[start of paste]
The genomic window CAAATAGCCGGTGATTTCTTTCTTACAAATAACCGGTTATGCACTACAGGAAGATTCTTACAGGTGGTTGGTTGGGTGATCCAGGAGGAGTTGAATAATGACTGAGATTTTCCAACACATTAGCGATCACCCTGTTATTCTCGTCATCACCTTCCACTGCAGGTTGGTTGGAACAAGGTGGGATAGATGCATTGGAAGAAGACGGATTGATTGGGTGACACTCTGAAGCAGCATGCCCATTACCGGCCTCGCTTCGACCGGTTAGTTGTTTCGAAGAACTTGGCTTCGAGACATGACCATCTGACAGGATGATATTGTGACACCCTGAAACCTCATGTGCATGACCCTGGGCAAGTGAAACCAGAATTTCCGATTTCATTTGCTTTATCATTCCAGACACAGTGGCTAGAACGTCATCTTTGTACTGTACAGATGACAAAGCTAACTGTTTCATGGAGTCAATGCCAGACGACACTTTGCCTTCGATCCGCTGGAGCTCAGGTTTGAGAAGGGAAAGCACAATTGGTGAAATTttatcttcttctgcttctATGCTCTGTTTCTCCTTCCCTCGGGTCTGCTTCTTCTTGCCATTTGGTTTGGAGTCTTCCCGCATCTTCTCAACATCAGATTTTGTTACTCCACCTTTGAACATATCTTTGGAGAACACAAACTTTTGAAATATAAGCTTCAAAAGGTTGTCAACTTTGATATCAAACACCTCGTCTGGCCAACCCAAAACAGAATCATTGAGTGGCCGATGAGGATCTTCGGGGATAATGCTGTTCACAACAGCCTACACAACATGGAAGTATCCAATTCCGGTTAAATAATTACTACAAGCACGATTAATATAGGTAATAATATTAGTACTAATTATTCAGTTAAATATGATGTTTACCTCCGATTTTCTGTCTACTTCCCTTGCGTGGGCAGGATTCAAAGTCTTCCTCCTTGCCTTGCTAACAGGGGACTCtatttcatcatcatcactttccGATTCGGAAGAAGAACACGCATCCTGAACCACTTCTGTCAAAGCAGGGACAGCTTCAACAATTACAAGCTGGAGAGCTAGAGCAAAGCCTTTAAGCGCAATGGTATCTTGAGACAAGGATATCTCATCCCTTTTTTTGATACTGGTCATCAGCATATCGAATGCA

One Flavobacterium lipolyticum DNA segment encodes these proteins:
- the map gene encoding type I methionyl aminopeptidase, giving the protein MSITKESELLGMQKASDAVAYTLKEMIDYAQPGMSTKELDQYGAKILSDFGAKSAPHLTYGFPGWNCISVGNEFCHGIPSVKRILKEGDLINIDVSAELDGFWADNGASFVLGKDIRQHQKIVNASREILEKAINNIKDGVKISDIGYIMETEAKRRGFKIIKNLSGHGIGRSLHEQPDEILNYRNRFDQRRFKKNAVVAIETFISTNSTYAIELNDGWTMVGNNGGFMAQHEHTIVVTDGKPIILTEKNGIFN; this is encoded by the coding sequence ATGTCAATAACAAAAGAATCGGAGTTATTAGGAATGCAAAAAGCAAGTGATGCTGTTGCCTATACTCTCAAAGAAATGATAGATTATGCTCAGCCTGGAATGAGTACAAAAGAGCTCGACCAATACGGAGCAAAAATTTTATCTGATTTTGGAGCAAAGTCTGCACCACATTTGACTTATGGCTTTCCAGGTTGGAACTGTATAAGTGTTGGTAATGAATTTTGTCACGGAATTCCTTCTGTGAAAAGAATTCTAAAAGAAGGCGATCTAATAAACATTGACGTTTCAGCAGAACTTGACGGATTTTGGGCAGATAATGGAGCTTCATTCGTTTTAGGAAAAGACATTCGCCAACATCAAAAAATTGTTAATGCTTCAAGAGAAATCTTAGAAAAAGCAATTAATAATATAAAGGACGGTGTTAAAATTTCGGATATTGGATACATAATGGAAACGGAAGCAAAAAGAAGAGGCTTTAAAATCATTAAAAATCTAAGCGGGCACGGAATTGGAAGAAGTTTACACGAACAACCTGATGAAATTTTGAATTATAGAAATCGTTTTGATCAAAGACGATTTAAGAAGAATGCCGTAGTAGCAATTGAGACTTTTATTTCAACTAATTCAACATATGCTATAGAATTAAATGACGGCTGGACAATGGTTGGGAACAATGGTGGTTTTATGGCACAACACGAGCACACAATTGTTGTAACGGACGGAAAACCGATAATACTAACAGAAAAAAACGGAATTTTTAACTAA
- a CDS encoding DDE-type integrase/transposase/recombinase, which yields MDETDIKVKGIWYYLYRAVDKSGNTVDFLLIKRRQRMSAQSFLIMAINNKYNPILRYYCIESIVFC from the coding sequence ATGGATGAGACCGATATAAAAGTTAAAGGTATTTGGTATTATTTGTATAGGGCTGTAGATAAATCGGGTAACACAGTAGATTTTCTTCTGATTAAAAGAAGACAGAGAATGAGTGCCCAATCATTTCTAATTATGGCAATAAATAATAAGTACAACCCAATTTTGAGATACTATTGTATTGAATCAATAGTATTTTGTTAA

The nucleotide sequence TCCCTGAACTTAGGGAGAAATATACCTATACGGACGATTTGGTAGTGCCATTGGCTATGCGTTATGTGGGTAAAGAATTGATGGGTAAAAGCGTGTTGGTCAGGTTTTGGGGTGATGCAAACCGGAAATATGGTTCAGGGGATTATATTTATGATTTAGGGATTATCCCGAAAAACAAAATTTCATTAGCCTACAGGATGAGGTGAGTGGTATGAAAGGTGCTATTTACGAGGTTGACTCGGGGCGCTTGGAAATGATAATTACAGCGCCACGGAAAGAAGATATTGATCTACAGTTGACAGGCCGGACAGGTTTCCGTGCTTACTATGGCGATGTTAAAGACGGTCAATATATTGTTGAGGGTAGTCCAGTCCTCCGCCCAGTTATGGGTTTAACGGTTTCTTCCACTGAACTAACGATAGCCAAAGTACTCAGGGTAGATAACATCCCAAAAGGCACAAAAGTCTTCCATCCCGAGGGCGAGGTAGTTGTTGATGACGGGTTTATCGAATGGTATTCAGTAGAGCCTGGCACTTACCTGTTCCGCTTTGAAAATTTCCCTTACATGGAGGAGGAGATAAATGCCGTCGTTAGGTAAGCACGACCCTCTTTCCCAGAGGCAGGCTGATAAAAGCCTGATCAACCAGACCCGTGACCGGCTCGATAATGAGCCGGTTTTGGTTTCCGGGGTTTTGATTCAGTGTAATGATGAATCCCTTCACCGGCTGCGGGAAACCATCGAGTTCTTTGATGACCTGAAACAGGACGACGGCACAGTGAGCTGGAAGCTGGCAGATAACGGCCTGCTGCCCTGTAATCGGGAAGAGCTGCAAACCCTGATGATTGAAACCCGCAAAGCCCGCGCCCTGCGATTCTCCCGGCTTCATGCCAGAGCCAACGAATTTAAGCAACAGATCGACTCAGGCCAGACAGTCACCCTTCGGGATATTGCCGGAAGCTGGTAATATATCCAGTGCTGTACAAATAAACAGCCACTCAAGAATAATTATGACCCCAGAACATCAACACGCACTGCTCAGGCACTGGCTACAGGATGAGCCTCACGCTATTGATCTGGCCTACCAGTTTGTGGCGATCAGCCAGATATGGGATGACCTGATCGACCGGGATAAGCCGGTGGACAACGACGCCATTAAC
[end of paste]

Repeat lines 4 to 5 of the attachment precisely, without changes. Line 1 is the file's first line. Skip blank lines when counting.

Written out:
- a CDS encoding DDE-type integrase/transposase/recombinase, which yields MDETDIKVKGIWYYLYRAVDKSGNTVDFLLIKRRQRMSAQSFLIMAINNKYNPILRYYCIESIVFC from the coding sequence ATGGATGAGACCGATATAAAAGTTAAAGGTATTTGGTATTATTTGTATAGGGCTGTAGATAAATCGGGTAACACAGTAGATTTTCTTCTGATTAAAAGAAGACAGAGAATGAGTGCCCAATCATTTCTAATTATGGCAATAAATAATAAGTACAACCCAATTTTGAGATACTATTGTATTGAATCAATAGTATTTTGTTAA

The nucleotide sequence TCCCTGAACTTAGGGAGAAATATACCTATACGGACGATTTGGTAGTGCCATTGGCTATGCGTTATGTGGGTAAAGAATTGATGGGTAAAAGCGTGTTGGTCAGGTTTTGGGGTGATGCAAACCGGAAATATGGTTCAGGGGATTATATTTATGATTTAGGGATTATCCCGAAAAACAAAATTTCATTAGCCTACAGGATGAGGTGAGTGGTATGAAAGGTGCTATTTACGAGGTTGACTCGGGGCGCTTGGAAATGATAATTACAGCGCCACGGAAAGAAGATATTGATCTACAGTTGACAGGCCGGACAGGTTTCCGTGCTTACTATGGCGATGTTAAAGACGGTCAATATATTGTTGAGGGTAGTCCAGTCCTCCGCCCAGTTATGGGTTTAACGGTTTCTTCCACTGAACTAACGATAGCCAAAGTACTCAGGGTAGATAACATCCCAAAAGGCACAAAAGTCTTCCATCCCGAGGGCGAGGTAGTTGTTGATGACGGGTTTATCGAATGGTATTCAGTAGAGCCTGGCACTTACCTGTTCCGCTTTGAAAATTTCCCTTACATGGAGGAGGAGATAAATGCCGTCGTTAGGTAAGCACGACCCTCTTTCCCAGAGGCAGGCTGATAAAAGCCTGATCAACCAGACCCGTGACCGGCTCGATAATGAGCCGGTTTTGGTTTCCGGGGTTTTGATTCAGTGTAATGATGAATCCCTTCACCGGCTGCGGGAAACCATCGAGTTCTTTGATGACCTGAAACAGGACGACGGCACAGTGAGCTGGAAGCTGGCAGATAACGGCCTGCTGCCCTGTAATCGGGAAGAGCTGCAAACCCTGATGATTGAAACCCGCAAAGCCCGCGCCCTGCGATTCTCCCGGCTTCATGCCAGAGCCAACGAATTTAAGCAACAGATCGACTCAGGCCAGACAGTCACCCTTCGGGATATTGCCGGAAGCTGGTAATATATCCAGTGCTGTACAAATAAACAGCCACTCAAGAATAATTATGACCCCAGAACATCAACACGCACTGCTCAGGCACTGGCTACAGGATGAGCCTCACGCTATTGATCTGGCCTACCAGTTTGTGGCGATCAGCCAGATATGGGATGACCTGATCGACCGGGATAAGCCGGTGGACAACGACGCCATTAAC